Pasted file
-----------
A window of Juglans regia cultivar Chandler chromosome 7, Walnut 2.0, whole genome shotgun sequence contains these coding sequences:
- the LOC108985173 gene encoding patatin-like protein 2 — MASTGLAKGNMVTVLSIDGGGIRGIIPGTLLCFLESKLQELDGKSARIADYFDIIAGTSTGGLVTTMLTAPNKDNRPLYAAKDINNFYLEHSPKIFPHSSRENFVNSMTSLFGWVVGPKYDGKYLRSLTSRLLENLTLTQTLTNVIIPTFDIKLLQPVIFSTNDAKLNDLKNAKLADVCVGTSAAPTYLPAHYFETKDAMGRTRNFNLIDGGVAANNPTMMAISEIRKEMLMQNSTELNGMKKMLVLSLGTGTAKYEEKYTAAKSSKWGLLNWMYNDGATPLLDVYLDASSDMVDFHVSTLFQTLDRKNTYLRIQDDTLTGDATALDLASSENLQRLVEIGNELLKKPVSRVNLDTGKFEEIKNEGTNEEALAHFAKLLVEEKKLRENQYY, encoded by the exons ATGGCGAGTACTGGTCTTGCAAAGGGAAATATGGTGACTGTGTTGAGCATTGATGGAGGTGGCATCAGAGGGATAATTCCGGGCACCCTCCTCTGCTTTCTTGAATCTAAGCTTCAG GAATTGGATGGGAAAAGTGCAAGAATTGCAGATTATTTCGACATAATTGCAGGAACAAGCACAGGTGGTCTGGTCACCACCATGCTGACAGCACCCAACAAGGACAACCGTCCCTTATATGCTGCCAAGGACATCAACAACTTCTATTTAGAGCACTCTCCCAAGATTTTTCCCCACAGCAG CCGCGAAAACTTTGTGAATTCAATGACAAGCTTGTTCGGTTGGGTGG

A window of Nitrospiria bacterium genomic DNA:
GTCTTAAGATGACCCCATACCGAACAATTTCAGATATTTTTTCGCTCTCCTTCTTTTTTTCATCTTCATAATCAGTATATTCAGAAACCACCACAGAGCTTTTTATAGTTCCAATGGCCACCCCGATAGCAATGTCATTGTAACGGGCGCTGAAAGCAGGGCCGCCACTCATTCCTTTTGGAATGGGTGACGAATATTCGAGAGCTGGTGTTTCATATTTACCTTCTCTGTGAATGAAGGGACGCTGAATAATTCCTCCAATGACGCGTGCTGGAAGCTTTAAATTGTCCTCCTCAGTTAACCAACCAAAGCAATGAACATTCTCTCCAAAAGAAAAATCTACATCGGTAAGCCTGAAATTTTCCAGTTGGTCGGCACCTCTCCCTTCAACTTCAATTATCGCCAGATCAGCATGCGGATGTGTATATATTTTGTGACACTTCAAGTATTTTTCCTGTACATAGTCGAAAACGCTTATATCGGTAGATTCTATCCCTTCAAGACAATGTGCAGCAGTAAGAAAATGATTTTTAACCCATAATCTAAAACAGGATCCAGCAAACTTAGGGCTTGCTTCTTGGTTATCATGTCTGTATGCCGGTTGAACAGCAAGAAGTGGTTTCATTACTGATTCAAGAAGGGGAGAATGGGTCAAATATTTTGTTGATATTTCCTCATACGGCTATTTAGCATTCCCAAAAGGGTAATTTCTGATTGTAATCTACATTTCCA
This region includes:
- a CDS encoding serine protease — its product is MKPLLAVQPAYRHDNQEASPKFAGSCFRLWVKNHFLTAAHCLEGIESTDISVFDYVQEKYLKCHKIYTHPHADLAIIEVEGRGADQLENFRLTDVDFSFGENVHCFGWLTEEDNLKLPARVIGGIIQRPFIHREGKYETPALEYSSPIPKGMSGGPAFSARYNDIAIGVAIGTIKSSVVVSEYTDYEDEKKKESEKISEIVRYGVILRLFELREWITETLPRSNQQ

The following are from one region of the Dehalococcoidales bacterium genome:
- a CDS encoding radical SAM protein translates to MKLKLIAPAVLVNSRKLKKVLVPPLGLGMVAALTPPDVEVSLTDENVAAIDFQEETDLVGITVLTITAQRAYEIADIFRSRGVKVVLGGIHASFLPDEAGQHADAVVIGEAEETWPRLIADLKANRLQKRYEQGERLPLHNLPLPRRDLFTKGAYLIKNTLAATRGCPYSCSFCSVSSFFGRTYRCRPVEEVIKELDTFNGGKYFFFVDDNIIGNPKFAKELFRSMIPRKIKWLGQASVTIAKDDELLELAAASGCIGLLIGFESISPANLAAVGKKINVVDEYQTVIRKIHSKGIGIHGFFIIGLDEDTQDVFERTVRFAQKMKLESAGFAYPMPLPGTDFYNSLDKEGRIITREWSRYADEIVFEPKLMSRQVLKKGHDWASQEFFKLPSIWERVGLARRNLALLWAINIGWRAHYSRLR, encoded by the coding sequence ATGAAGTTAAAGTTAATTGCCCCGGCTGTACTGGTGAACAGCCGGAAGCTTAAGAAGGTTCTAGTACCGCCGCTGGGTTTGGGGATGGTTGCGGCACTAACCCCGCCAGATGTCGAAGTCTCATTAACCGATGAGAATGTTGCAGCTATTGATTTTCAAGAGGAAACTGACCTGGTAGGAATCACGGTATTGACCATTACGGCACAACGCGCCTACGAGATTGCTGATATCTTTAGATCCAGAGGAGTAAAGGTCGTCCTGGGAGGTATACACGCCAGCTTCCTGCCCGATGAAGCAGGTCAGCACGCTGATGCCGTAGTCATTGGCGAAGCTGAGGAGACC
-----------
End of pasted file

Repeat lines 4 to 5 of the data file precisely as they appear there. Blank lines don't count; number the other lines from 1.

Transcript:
GTCTTAAGATGACCCCATACCGAACAATTTCAGATATTTTTTCGCTCTCCTTCTTTTTTTCATCTTCATAATCAGTATATTCAGAAACCACCACAGAGCTTTTTATAGTTCCAATGGCCACCCCGATAGCAATGTCATTGTAACGGGCGCTGAAAGCAGGGCCGCCACTCATTCCTTTTGGAATGGGTGACGAATATTCGAGAGCTGGTGTTTCATATTTACCTTCTCTGTGAATGAAGGGACGCTGAATAATTCCTCCAATGACGCGTGCTGGAAGCTTTAAATTGTCCTCCTCAGTTAACCAACCAAAGCAATGAACATTCTCTCCAAAAGAAAAATCTACATCGGTAAGCCTGAAATTTTCCAGTTGGTCGGCACCTCTCCCTTCAACTTCAATTATCGCCAGATCAGCATGCGGATGTGTATATATTTTGTGACACTTCAAGTATTTTTCCTGTACATAGTCGAAAACGCTTATATCGGTAGATTCTATCCCTTCAAGACAATGTGCAGCAGTAAGAAAATGATTTTTAACCCATAATCTAAAACAGGATCCAGCAAACTTAGGGCTTGCTTCTTGGTTATCATGTCTGTATGCCGGTTGAACAGCAAGAAGTGGTTTCATTACTGATTCAAGAAGGGGAGAATGGGTCAAATATTTTGTTGATATTTCCTCATACGGCTATTTAGCATTCCCAAAAGGGTAATTTCTGATTGTAATCTACATTTCCA
This region includes: